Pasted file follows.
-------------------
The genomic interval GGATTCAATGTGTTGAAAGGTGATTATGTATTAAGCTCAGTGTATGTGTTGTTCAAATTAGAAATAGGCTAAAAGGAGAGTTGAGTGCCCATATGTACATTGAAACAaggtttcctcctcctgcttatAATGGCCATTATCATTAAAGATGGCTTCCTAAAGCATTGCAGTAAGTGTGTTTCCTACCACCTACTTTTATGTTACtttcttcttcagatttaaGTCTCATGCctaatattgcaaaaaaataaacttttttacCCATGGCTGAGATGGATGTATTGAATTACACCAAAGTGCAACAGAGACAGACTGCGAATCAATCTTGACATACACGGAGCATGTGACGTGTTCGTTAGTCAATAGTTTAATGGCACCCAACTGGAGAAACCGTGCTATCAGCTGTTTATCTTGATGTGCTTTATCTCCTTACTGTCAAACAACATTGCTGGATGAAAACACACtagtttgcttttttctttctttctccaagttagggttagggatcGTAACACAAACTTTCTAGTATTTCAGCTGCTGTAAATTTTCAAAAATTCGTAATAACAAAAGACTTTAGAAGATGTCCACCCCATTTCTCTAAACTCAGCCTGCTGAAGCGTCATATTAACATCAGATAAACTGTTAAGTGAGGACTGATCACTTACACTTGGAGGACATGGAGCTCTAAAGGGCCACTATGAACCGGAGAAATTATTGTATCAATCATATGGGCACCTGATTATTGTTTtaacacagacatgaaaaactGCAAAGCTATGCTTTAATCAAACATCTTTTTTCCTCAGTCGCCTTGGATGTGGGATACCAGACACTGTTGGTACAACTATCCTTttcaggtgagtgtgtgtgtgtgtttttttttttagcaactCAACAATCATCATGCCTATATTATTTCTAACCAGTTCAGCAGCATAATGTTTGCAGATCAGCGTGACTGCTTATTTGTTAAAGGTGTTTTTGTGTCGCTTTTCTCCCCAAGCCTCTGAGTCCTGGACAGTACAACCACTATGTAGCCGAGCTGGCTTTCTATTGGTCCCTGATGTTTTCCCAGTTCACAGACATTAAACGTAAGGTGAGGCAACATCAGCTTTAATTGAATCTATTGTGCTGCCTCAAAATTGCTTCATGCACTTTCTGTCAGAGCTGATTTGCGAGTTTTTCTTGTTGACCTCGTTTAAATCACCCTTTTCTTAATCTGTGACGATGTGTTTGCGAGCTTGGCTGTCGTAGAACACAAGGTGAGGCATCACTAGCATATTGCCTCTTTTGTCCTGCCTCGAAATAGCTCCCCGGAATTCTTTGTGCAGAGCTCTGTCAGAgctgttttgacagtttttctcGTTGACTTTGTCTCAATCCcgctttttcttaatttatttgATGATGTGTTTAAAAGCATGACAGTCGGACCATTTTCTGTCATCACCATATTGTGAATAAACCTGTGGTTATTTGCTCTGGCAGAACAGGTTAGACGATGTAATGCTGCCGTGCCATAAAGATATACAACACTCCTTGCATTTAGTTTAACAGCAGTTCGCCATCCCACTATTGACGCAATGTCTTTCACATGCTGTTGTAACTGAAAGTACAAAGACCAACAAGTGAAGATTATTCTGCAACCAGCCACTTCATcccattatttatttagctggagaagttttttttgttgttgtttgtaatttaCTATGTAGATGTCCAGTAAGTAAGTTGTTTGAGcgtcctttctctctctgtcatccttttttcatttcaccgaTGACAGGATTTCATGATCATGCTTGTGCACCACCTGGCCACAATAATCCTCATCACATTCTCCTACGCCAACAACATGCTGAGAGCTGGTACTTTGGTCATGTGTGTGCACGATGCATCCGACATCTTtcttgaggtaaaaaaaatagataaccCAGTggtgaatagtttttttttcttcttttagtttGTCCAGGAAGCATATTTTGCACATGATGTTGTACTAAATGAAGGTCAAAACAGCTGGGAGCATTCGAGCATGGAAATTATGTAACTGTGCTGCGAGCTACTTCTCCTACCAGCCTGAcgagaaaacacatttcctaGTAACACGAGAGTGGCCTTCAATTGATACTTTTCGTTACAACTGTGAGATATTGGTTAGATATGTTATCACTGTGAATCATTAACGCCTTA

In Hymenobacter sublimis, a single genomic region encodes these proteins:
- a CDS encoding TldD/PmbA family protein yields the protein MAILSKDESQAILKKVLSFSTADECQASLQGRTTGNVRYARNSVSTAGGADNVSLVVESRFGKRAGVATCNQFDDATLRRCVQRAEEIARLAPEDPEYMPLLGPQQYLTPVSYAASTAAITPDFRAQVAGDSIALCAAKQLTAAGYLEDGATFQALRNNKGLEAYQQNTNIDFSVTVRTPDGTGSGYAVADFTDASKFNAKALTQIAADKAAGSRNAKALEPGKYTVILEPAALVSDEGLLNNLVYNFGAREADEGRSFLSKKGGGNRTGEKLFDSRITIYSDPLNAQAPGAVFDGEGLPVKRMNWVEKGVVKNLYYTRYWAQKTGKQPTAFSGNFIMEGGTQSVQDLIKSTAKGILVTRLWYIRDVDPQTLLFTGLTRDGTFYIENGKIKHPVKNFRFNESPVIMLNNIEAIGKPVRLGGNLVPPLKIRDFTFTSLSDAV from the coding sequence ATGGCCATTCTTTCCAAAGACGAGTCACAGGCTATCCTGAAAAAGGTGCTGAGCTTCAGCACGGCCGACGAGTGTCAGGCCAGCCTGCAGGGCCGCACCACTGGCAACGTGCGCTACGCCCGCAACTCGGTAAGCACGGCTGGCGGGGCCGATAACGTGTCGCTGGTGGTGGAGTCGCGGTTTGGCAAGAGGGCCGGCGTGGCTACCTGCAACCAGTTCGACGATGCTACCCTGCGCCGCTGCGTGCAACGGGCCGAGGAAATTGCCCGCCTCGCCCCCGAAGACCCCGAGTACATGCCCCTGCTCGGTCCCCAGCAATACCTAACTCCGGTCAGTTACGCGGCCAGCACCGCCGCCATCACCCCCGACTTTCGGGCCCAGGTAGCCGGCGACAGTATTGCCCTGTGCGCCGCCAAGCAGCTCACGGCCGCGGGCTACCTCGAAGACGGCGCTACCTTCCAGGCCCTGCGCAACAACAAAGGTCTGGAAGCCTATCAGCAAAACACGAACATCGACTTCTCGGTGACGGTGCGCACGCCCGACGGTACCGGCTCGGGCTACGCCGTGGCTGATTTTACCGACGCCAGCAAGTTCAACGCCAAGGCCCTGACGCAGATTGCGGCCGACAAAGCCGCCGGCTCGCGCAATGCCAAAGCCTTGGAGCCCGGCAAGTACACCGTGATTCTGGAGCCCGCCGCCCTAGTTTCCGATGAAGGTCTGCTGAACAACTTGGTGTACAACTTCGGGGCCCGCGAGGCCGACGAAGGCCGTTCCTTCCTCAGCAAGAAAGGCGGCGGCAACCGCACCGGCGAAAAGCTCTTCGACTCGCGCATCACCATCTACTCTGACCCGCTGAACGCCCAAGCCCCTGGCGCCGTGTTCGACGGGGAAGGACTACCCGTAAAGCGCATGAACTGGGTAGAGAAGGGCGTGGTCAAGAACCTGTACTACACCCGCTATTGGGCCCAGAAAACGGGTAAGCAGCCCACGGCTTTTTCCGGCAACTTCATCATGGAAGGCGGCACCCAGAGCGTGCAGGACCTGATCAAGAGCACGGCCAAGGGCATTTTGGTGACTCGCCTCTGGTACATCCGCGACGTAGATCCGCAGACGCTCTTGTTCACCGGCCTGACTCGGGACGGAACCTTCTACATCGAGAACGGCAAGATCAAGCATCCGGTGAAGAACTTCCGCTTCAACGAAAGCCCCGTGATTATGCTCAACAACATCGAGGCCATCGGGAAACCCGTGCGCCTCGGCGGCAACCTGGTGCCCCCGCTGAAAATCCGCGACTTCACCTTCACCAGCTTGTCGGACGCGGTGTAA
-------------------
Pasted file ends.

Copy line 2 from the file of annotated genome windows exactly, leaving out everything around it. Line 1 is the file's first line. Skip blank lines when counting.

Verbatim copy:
In Hymenobacter sublimis, a single genomic region encodes these proteins: